Silver Peak CEO On VMware-VeloCloud 'Uncertainty,' Cisco-Viptela And SD-WAN Market Consolidation Ahead

David Hughes On The Record

Silver Peak founder and CEO David Hughes said there is uncertainty in the market regarding VMware's recent acquisition of software-defined WAN competitor VeloCloud, as well as the overall state of the SD-WAN market heading into 2018.

Hughes founded the Santa Clara, Calif.-based company in 2004 and has successfully transformed Silver Peak into one of the top SD-WAN players in the world. The vendor has been making headlines recently with the revamp of its flagship SD-WAN Unity EdgeConnect physical and virtual appliances, as well as teaming with China Telecom to provider global managed SD-WAN services.

Hughes expects Silver Peak to become the SD-WAN "leader" in a market that expecting to grow 70 percent annually for the next four years, reaching more than $8 billion in 2021, according to IDC.

What's your go-to-market strategy against the likes of the new VMware-VeloCloud?

There's a lot of uncertainty about what VMware is going to do with VeloCloud. It's a bit of wait and see to understand. Do they let VeloCloud run independently? Are they going to integrate it tightly with NSX, which means there's going to be a lot of changes? Are they going to support service providers or not? Are they going to attach the enterprise with it? There's a lot of questions there. So how we will react is, we're going to continue doing what we're doing, which is winning in the enterprise channel – working with enterprises to understand what it is they want to do with their WAN to address their cloud-first initiatives. So in pretty much every case, the overarching thing that's driving the business is people moving their applications to their cloud, either by adopting SaaS or moving custom apps into AWS or Azure. By working closely with enterprises and tailoring our solution to their needs, we plan to continue to be the leader in the enterprise.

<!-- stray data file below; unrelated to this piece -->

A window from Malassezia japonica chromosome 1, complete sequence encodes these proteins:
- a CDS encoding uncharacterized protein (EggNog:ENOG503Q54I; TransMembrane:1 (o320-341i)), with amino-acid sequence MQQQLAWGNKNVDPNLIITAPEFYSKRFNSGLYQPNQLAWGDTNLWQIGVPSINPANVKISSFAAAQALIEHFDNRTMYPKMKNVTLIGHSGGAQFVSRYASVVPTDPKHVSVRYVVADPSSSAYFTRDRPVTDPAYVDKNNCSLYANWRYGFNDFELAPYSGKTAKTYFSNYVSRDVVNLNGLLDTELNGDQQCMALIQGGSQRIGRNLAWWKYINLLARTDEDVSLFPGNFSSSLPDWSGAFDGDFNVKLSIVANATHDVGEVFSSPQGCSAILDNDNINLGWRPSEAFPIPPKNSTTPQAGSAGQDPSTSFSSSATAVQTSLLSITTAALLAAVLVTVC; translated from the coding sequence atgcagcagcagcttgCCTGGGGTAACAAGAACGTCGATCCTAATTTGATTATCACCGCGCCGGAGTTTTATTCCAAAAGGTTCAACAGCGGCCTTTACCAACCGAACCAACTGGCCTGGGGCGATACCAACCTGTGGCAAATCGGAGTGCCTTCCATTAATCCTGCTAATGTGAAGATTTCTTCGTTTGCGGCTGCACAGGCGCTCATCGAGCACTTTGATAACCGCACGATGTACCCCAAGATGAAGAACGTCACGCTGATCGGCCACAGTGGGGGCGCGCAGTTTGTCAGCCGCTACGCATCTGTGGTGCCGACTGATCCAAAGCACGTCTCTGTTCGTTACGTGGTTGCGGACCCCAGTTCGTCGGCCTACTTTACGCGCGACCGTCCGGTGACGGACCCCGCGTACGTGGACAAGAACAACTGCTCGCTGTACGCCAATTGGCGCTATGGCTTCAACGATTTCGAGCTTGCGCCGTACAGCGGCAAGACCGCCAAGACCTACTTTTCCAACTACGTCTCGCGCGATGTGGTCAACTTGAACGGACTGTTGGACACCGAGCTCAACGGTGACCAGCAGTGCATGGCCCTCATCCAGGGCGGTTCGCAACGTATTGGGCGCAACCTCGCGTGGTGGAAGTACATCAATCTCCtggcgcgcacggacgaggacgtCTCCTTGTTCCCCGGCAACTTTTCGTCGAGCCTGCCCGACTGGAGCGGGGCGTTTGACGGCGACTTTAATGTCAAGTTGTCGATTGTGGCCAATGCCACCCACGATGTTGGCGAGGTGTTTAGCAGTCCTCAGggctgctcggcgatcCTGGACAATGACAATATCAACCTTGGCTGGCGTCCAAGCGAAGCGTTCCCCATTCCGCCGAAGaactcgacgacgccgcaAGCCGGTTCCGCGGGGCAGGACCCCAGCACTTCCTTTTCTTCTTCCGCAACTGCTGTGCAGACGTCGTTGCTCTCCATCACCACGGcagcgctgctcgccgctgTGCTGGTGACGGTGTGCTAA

How does Silver Peak stack up against Cisco-Viptela ?

In buying Viptela, Cisco bought the SD-WAN solution that was most like a legacy traditional router. For Cisco that was easier to integrate and easier for them to understand because it's similar technology to what they had already with iWAN. It's an incremental improvement for them. But relative to the other SD-WAN players, Viptela is most like a traditional router's CLI-based configuration. A lot of the other vendors, Silver Peak included, see that the orchestration and business-intent level orchestration is really a key ingredient to SD-WAN; that really wasn't Viptela's strong point.

What do you think of larger players like Cisco and VMware acquiring smaller SD-WAN players in 2017?

With Cisco buying Viptela, and now VMware buying VeloCloud, it's clear that both of these larger players have seen this market opportunity as being something they want to participate in and are willing to make a bet to have a stake in the market. That's great validation for the market. For us at Silver Peak, it leaves us as the clear independent leader in SD-WAN and that's a position that we are very comfortable with and really excited about executing on.

Will SD-WAN vendor consolidation continue?

What it means for smaller players is, if you haven't won hundreds of customers and you haven’t got a self-sustaining business – you're looking at: 'Do I sell, or do I go and raise more money to try to keep going?' For smaller players like that it's going to be challenging. So yes, for players that haven’t hit critical mass yet, there will be consolidation.

Will Silver Peak stay an independent SD-WAN company?

The SD-WAN market is going to be huge. So there's enough room for two or three or four very successful players. We're committed to an independent path. We think the opportunity is big and that we are in a great place to be able to be the leader. That's what we're focused on.

From an adoption point of view, we are moving from beyond the early adopters into the early mainstream. We're seeing a definite increase in the sizes of deployments we're doing and as we look forward, we expect to see many large enterprises deploy Silver Peak's SD-WAN in the coming 12 months.

What was VMware's need to acquire VeloCloud?